News & Commentary

October 31, 2018

In the footsteps of their public school counterparts, Chicago’s charter-school teachers may be the first ever to strike.  On Tuesday, teachers at 15 charter schools voted overwhelmingly (98%) to authorize a strike; this coming Friday, teachers at another 4 schools will do the same; others are in active negotiations and may see similar union votes.  These educators are newly represented by Chicago Teacher’s Union (CTU), which represents the public school teachers.  CTU is unifying contract proposals across charter networks, seeking to solidify charter bargaining power.  Acero network’s 500 teachers, who voted to authorize a strike in advance of Friday’s start to negotiations, are seeking a 5% average salary raise to $67,937.  CTU maintains – and Acero disputes – that charter educators are earning 30% less than the city’s public school educators.  As In These Times reports, chief among concerns with charter school management are those that are also at the center of charter debates more broadly, including the lack of transparency and accountability in how private operators consume and deploy public resources.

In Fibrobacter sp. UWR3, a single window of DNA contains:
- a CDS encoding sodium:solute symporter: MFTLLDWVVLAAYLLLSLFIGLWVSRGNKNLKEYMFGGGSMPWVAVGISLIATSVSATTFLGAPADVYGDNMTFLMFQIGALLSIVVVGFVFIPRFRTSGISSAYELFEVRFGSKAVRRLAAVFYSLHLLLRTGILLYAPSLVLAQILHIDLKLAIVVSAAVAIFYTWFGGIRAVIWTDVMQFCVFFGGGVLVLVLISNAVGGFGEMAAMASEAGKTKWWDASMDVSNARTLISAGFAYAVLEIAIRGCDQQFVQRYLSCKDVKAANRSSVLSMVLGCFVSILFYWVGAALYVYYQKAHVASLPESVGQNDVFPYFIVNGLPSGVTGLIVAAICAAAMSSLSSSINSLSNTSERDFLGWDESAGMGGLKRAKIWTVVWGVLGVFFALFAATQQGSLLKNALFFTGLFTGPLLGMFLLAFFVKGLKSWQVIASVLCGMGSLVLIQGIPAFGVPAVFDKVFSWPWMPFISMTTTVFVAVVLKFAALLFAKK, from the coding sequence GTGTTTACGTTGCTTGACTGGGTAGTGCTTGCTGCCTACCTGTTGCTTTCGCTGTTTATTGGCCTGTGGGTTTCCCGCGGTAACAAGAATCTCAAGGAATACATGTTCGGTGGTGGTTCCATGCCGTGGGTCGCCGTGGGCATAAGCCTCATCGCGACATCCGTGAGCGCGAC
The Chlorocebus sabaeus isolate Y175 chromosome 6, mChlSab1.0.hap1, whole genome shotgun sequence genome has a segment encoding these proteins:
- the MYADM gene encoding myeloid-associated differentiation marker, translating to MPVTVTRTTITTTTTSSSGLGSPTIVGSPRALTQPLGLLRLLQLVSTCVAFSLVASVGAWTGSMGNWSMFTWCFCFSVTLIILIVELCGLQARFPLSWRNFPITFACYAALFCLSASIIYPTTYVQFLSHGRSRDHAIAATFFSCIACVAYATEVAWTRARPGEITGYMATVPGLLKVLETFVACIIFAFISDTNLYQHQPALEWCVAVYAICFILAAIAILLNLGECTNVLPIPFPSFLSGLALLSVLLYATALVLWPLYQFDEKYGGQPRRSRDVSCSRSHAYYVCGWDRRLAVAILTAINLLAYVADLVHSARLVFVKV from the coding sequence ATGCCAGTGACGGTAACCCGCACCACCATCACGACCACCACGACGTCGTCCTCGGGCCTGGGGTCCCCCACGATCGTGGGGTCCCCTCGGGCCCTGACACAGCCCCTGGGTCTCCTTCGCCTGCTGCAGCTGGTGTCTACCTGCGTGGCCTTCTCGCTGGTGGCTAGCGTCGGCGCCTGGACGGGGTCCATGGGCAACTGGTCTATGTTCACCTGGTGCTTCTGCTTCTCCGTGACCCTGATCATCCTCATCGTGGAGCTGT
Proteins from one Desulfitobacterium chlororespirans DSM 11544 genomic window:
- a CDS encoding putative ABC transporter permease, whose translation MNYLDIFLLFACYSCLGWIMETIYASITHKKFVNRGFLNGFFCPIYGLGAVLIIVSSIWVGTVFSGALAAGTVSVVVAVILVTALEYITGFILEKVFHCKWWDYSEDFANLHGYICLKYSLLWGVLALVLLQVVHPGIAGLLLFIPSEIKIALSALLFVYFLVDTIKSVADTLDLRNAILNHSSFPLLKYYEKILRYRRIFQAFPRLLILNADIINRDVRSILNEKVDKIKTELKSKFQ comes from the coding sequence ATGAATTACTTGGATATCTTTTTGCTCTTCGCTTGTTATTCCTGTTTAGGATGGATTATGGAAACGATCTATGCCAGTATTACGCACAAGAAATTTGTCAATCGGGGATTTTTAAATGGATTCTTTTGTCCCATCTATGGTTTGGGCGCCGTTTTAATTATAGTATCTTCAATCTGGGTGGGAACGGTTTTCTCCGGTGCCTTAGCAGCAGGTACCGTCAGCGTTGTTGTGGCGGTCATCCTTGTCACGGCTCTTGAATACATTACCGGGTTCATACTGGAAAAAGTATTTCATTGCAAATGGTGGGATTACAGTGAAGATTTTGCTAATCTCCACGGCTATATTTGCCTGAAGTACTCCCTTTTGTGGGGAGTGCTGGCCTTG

The Baltimore Sun reports that U.S. District Judge Ellen Lipton Hollander granted a temporary restraining order (TRO) to the Steamship Trade Association of Baltimore against International Longshoreman Association (ILA) Local 333; effectively, Judge Hollander ordered the union workers to work, and to refrain from any illegal strike activity.  As is necessary for the grant of a TRO, Judge Hollander found that “irreparable harm” would result absent temporarily restraining the union from a work stoppage, and cited the considerable cost to the Port of Baltimore’s business incurred in an alleged stoppage on Monday.  Port management claims that workers walked off the job, resulting in the container terminal’s shutdown; Local 333 President Scott Cowan denies any orchestrated strike or stoppage.  The TRO will remain in place until November 12.  Per the TRO and consistent with the collective bargaining agreement, the local and Port management must arbitrate any disputes.

Michigan Radio has a detailed story this week on one out-of-work longshoreman.  In Toledo on Lake Erie, ILA member Terrance Clemons has been daily protesting his former employer, Midwest Terminals, and raising claims of discrimination.  Clemons was fired in 2017 from his 13-year job at the Toledo-Lucas County Port Authority, an international cargo dock that Midwest Terminals leases and operates.  Midwest Terminals has been in a decades-long dispute with the historically black Local 1982 of the ILA.  Last spring, the U.S. Coast Guard honored Clemons’ and fellow union members’ “informational picket” line, one half mile from the port.  In result, international shipping in and out of the terminal was halted for months.  Intensive lobbying from affected businesses eventually lead to legislative intervention in admiralty policy procedures.  The Coast Guard shifted its course in mid-September.